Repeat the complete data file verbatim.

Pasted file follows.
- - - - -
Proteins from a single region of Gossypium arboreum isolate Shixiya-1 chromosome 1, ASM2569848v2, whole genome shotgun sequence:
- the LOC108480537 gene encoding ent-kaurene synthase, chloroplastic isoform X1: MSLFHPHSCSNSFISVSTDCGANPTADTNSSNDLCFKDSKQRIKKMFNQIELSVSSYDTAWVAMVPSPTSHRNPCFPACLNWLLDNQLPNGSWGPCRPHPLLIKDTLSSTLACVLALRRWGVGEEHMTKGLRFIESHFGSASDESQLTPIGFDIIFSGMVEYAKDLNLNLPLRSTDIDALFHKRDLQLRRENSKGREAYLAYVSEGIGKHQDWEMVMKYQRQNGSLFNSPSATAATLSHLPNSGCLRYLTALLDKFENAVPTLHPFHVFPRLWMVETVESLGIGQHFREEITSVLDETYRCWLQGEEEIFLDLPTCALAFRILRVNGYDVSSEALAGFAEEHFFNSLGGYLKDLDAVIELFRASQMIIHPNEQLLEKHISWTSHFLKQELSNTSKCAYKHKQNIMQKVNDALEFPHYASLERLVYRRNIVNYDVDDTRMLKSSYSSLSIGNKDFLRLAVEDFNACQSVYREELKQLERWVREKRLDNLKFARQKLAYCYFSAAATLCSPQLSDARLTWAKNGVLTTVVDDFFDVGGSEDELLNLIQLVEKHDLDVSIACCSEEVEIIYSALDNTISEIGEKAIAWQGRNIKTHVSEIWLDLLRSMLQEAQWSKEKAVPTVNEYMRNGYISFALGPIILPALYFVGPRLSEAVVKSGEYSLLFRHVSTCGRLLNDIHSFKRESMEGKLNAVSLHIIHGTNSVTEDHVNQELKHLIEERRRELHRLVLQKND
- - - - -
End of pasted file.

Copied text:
Proteins from a single region of Gossypium arboreum isolate Shixiya-1 chromosome 1, ASM2569848v2, whole genome shotgun sequence:
- the LOC108480537 gene encoding ent-kaurene synthase, chloroplastic isoform X1: MSLFHPHSCSNSFISVSTDCGANPTADTNSSNDLCFKDSKQRIKKMFNQIELSVSSYDTAWVAMVPSPTSHRNPCFPACLNWLLDNQLPNGSWGPCRPHPLLIKDTLSSTLACVLALRRWGVGEEHMTKGLRFIESHFGSASDESQLTPIGFDIIFSGMVEYAKDLNLNLPLRSTDIDALFHKRDLQLRRENSKGREAYLAYVSEGIGKHQDWEMVMKYQRQNGSLFNSPSATAATLSHLPNSGCLRYLTALLDKFENAVPTLHPFHVFPRLWMVETVESLGIGQHFREEITSVLDETYRCWLQGEEEIFLDLPTCALAFRILRVNGYDVSSEALAGFAEEHFFNSLGGYLKDLDAVIELFRASQMIIHPNEQLLEKHISWTSHFLKQELSNTSKCAYKHKQNIMQKVNDALEFPHYASLERLVYRRNIVNYDVDDTRMLKSSYSSLSIGNKDFLRLAVEDFNACQSVYREELKQLERWVREKRLDNLKFARQKLAYCYFSAAATLCSPQLSDARLTWAKNGVLTTVVDDFFDVGGSEDELLNLIQLVEKHDLDVSIACCSEEVEIIYSALDNTISEIGEKAIAWQGRNIKTHVSEIWLDLLRSMLQEAQWSKEKAVPTVNEYMRNGYISFALGPIILPALYFVGPRLSEAVVKSGEYSLLFRHVSTCGRLLNDIHSFKRESMEGKLNAVSLHIIHGTNSVTEDHVNQELKHLIEERRRELHRLVLQKND